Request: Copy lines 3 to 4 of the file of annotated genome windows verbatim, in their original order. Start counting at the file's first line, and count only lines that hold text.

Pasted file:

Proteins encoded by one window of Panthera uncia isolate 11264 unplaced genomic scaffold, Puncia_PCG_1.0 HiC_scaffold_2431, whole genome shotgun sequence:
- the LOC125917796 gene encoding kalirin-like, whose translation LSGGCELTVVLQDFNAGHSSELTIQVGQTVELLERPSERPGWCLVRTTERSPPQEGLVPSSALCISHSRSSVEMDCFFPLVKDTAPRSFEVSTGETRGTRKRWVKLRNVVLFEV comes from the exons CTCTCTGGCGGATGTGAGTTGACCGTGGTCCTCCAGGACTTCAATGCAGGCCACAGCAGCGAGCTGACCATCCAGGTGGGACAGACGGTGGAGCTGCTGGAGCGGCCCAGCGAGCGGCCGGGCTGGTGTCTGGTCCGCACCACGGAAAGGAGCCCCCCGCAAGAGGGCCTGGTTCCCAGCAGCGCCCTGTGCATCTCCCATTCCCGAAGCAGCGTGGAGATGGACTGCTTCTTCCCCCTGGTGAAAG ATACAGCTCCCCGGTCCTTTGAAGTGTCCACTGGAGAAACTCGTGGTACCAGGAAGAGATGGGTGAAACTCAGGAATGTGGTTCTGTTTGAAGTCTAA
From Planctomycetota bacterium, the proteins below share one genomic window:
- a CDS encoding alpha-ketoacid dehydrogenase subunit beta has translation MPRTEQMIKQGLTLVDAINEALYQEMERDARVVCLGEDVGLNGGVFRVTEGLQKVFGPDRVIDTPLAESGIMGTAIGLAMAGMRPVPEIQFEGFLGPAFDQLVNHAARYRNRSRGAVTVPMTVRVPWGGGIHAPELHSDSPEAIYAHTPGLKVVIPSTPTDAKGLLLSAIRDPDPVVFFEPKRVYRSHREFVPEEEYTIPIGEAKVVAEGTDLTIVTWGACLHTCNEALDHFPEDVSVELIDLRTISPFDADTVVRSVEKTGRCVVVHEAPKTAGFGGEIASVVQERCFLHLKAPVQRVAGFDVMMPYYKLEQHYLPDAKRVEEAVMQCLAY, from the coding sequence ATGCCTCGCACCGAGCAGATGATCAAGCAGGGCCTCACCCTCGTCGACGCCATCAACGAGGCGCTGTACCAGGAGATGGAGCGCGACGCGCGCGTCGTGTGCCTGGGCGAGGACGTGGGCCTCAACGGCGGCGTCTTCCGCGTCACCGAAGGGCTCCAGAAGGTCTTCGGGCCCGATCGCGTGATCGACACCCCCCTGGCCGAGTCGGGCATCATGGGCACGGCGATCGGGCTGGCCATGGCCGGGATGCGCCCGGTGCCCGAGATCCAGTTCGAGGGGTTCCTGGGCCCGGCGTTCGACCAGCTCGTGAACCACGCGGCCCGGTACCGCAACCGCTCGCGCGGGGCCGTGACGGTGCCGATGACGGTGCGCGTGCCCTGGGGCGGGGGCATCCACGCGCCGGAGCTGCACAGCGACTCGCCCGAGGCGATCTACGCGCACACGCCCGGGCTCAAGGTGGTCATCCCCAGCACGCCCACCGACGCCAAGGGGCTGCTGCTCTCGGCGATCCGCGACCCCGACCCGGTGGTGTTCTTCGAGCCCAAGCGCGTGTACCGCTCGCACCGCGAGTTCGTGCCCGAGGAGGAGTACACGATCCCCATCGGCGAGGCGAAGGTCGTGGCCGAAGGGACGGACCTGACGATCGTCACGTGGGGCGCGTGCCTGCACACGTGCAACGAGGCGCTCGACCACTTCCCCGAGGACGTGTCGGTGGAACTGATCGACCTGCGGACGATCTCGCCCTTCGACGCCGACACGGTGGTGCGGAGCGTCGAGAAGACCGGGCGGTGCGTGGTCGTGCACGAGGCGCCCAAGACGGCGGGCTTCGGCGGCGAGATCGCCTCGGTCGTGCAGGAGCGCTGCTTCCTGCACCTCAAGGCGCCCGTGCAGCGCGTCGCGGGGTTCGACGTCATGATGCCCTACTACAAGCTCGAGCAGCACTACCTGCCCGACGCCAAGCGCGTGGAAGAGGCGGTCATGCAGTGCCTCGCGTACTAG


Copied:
From Planctomycetota bacterium, the proteins below share one genomic window:
- a CDS encoding alpha-ketoacid dehydrogenase subunit beta has translation MPRTEQMIKQGLTLVDAINEALYQEMERDARVVCLGEDVGLNGGVFRVTEGLQKVFGPDRVIDTPLAESGIMGTAIGLAMAGMRPVPEIQFEGFLGPAFDQLVNHAARYRNRSRGAVTVPMTVRVPWGGGIHAPELHSDSPEAIYAHTPGLKVVIPSTPTDAKGLLLSAIRDPDPVVFFEPKRVYRSHREFVPEEEYTIPIGEAKVVAEGTDLTIVTWGACLHTCNEALDHFPEDVSVELIDLRTISPFDADTVVRSVEKTGRCVVVHEAPKTAGFGGEIASVVQERCFLHLKAPVQRVAGFDVMMPYYKLEQHYLPDAKRVEEAVMQCLAY, from the coding sequence ATGCCTCGCACCGAGCAGATGATCAAGCAGGGCCTCACCCTCGTCGACGCCATCAACGAGGCGCTGTACCAGGAGATGGAGCGCGACGCGCGCGTCGTGTGCCTGGGCGAGGACGTGGGCCTCAACGGCGGCGTCTTCCGCGTCACCGAAGGGCTCCAGAAGGTCTTCGGGCCCGATCGCGTGATCGACACCCCCCTGGCCGAGTCGGGCATCATGGGCACGGCGATCGGGCTGGCCATGGCCGGGATGCGCCCGGTGCCCGAGATCCAGTTCGAGGGGTTCCTGGGCCCGGCGTTCGACCAGCTCGTGAACCACGCGGCCCGGTACCGCAACCGCTCGCGCGGGGCCGTGACGGTGCCGATGACGGTGCGCGTGCCCTGGGGCGGGGGCATCCACGCGCCGGAGCTGCACAGCGACTCGCCCGAGGCGATCTACGCGCACACGCCCGGGCTCAAGGTGGTCATCCCCAGCACGCCCACCGACGCCAAGGGGCTGCTGCTCTCGGCGATCCGCGACCCCGACCCGGTGGTGTTCTTCGAGCCCAAGCGCGTGTACCGCTCGCACCGCGAGTTCGTGCCCGAGGAGGAGTACACGATCCCCATCGGCGAGGCGAAGGTCGTGGCCGAAGGGACGGACCTGACGATCGTCACGTGGGGCGCGTGCCTGCACACGTGCAACGAGGCGCTCGACCACTTCCCCGAGGACGTGTCGGTGGAACTGATCGACCTGCGGACGATCTCGCCCTTCGACGCCGACACGGTGGTGCGGAGCGTCGAGAAGACCGGGCGGTGCGTGGTCGTGCACGAGGCGCCCAAGACGGCGGGCTTCGGCGGCGAGATCGCCTCGGTCGTGCAGGAGCGCTGCTTCCTGCACCTCAAGGCGCCCGTGCAGCGCGTCGCGGGGTTCGACGTCATGATGCCCTACTACAAGCTCGAGCAGCACTACCTGCCCGACGCCAAGCGCGTGGAAGAGGCGGTCATGCAGTGCCTCGCGTACTAG